Financial advisors should counsel their clients on the issues related to irrevocable trusts, as these tend to be complex.

When a grantor makes a transfer into an irrevocable trust, the individual essentially gives up their rights of ownership of the assets and the trust becomes a separate taxable entity, says Anjali Jariwala, founder of FIT Advisors in Chicago.

The trust may be subject to the 3.8% net investment income tax, which is triggered at relatively low levels for trusts by comparison with individuals, she says.

The threshold for the 3.8% surtax is $250,000 for a married couple but just $12,300 for a trust.

“Although the trust threshold is indexed for inflation, unlike the threshold for individuals, the level is still very low,” Jariwala says. “It is very easy for the income in the trust to reach the threshold amount.”

One way to mitigate the tax impact is to distribute the income out of the trust to avoid the 3.8% surtax, Jariwala says.

Assume that Trust A has $100,000 of interest and dividend income and $200,000 of capital gains. If the trust makes no distributions, the net investment income subject to surtax will be $287,700 ($300,000 income, less the $12,300 threshold).

If the beneficiary of the trust is an individual with adjusted gross income of $50,000, the trust can distribute the interest and dividend income of $100,000, Jariwala says.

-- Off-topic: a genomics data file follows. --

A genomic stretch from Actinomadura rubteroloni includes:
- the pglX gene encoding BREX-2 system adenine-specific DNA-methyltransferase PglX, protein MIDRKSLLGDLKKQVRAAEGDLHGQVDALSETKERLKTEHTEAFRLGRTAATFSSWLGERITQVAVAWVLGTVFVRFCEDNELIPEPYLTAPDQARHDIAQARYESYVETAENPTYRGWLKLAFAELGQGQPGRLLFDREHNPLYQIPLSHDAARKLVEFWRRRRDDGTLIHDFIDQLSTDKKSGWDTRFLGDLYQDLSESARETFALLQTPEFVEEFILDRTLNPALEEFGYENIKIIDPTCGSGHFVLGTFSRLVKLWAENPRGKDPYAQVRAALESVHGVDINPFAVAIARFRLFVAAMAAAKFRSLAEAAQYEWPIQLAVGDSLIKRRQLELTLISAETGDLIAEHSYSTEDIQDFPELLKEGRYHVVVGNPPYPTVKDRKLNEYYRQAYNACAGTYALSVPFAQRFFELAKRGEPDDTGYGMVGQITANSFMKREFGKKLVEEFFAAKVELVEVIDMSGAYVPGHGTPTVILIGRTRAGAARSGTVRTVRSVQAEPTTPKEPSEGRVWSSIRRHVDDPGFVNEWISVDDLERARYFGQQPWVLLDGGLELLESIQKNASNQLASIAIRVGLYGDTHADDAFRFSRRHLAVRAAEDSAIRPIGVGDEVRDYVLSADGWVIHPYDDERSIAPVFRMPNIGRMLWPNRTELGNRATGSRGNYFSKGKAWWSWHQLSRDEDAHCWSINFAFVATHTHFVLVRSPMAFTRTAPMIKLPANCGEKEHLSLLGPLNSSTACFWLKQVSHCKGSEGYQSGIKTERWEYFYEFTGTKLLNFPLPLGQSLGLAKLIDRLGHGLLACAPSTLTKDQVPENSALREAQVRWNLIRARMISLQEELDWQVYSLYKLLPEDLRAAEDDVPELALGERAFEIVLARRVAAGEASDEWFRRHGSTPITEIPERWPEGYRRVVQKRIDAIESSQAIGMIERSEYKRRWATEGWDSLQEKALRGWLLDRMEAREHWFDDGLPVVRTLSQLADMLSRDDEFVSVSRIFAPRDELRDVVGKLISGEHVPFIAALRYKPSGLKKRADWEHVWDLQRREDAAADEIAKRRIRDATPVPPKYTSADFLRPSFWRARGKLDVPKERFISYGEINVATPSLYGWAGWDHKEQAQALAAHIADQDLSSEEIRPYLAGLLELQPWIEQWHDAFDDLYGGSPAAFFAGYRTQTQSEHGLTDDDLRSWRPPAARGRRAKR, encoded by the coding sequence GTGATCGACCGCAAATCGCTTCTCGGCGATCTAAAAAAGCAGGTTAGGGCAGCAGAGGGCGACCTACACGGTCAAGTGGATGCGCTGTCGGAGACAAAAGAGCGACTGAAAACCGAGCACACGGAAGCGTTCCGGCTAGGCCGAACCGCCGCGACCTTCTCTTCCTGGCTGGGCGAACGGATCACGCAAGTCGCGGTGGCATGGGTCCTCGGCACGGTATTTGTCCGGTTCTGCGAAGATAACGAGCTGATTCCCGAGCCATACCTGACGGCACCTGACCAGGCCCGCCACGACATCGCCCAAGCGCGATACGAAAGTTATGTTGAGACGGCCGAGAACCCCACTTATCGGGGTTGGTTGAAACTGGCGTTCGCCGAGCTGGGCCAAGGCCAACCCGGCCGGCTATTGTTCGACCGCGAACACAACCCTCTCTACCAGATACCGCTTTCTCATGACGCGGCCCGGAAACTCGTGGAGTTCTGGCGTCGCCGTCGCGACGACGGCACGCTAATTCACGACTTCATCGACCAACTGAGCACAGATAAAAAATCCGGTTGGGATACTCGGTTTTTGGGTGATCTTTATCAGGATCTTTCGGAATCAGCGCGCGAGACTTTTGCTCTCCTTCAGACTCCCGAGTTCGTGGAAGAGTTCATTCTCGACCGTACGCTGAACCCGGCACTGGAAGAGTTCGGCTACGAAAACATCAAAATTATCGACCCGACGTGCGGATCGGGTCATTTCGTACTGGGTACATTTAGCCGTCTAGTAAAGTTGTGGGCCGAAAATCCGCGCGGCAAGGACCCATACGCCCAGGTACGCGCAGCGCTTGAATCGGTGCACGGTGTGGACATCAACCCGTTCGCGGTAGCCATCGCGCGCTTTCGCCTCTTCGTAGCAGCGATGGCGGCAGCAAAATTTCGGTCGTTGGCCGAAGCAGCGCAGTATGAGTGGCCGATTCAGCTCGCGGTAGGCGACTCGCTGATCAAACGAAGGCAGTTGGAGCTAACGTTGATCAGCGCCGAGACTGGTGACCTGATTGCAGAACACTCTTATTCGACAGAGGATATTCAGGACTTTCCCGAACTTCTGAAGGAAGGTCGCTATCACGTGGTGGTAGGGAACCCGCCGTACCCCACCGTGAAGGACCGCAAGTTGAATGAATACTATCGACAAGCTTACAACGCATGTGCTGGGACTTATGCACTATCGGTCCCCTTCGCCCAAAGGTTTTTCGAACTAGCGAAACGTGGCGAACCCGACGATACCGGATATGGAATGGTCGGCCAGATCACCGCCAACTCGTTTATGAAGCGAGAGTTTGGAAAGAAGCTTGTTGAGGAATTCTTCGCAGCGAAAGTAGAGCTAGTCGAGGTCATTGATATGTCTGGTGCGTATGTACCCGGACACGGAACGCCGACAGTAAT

The individual won’t be subject to the surtax because his income of $150,000 is below the threshold for an individual at $200,000, and the trust will avoid the surtax on $100,000 of its income.

Irrevocable trusts have to file their own tax returns on Internal Revenue Service Form 1041 instead of a 1040, says David D. Holland, chief executive and planner at Holland Financial Inc. in Ormond Beach, Fla.

An irrevocable trust is subject to the same tax breaks as an individual, but the difference between brackets is very short, he says.

A trust can get to the highest bracket of 39.6% with just $12,301 of taxable income this year, while a married filing jointly couple would need more than $464,850 to be in the same bracket.

“The tax law is written in a way to encourage individuals or families with these trusts to disburse the income out to the trust beneficiaries who then pay tax on it. Given the difference in tax treatment, it’s often better to be taxed at the individual level and not at the trust level,” Holland says.

Katie Kuehner-Hebert is a freelance writer in Running Springs, Calif. She has contributed to American Banker, Risk & Insurance and Human Resource Executive.

This is part of a 30-30 series on tax planning strategies.